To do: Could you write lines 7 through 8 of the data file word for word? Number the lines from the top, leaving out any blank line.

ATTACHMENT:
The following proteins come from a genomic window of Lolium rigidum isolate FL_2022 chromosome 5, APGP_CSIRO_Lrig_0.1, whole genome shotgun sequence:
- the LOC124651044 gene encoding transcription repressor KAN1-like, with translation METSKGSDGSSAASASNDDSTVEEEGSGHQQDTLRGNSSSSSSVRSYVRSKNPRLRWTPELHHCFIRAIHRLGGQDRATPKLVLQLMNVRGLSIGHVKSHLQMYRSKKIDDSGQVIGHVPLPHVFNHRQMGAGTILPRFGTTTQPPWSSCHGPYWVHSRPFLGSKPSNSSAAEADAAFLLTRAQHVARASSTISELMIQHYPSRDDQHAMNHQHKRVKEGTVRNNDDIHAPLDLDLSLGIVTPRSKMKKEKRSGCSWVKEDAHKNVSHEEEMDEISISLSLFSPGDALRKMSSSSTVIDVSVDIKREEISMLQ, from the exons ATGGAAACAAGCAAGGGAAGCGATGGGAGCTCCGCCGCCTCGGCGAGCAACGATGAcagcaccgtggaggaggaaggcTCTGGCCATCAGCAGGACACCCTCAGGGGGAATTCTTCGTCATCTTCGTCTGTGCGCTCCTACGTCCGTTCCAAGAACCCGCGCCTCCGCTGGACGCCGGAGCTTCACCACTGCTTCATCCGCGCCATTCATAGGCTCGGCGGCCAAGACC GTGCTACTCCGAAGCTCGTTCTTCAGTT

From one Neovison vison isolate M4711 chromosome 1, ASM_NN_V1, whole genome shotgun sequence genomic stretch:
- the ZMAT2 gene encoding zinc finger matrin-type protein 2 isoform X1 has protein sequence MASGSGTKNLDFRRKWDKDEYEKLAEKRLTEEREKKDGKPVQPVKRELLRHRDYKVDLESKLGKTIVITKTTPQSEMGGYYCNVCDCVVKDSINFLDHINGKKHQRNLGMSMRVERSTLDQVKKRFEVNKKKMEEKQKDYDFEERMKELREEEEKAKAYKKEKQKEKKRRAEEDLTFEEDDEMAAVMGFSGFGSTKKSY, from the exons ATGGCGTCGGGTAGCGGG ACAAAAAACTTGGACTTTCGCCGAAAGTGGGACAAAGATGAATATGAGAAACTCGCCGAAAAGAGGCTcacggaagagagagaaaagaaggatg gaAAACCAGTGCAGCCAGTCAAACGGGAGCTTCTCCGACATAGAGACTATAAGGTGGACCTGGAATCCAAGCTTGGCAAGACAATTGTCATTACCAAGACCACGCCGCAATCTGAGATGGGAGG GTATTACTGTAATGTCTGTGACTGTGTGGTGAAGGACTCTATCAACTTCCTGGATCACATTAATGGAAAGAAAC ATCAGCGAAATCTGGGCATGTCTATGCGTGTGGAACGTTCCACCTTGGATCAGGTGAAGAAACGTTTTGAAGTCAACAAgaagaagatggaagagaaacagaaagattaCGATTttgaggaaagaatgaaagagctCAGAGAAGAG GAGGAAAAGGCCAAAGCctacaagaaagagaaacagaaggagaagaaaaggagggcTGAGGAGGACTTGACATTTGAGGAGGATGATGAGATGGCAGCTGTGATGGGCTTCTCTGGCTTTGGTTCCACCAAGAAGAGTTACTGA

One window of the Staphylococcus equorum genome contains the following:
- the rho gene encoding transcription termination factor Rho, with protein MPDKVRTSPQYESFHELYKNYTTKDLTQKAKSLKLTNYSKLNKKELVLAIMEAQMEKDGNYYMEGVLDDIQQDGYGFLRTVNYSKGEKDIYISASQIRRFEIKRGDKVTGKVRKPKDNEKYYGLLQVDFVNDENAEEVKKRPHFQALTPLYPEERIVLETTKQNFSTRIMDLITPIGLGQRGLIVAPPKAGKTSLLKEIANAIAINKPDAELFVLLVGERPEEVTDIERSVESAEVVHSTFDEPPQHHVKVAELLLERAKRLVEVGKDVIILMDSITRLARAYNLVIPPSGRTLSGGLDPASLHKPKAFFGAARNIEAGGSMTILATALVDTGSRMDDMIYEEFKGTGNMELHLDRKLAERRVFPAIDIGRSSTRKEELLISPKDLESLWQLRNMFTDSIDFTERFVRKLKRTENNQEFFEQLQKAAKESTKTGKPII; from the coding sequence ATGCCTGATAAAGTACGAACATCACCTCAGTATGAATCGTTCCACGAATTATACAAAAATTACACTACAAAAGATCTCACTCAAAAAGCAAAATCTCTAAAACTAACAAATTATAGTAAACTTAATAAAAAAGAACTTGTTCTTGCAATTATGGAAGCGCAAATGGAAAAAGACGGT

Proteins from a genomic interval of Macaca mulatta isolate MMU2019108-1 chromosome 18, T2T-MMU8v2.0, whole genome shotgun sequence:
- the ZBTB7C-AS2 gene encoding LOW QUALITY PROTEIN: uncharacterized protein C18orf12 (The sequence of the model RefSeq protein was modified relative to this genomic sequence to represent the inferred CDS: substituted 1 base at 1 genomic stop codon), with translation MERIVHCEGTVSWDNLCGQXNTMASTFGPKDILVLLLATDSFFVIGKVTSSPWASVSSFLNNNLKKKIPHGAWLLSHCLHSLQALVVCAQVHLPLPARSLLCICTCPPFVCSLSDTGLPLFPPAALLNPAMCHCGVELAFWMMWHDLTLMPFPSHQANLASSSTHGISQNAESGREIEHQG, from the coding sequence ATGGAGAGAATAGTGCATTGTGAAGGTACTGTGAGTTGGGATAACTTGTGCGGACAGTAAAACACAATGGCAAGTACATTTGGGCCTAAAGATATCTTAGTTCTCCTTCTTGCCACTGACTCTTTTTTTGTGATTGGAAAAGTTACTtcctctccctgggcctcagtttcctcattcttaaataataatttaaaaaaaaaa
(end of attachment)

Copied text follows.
Proteins from a genomic interval of Macaca mulatta isolate MMU2019108-1 chromosome 18, T2T-MMU8v2.0, whole genome shotgun sequence:
- the ZBTB7C-AS2 gene encoding LOW QUALITY PROTEIN: uncharacterized protein C18orf12 (The sequence of the model RefSeq protein was modified relative to this genomic sequence to represent the inferred CDS: substituted 1 base at 1 genomic stop codon), with translation MERIVHCEGTVSWDNLCGQXNTMASTFGPKDILVLLLATDSFFVIGKVTSSPWASVSSFLNNNLKKKIPHGAWLLSHCLHSLQALVVCAQVHLPLPARSLLCICTCPPFVCSLSDTGLPLFPPAALLNPAMCHCGVELAFWMMWHDLTLMPFPSHQANLASSSTHGISQNAESGREIEHQG, from the coding sequence ATGGAGAGAATAGTGCATTGTGAAGGTACTGTGAGTTGGGATAACTTGTGCGGACAGTAAAACACAATGGCAAGTACATTTGGGCCTAAAGATATCTTAGTTCTCCTTCTTGCCACTGACTCTTTTTTTGTGATTGGAAAAGTTACTtcctctccctgggcctcagtttcctcattcttaaataataatttaaaaaaaaaa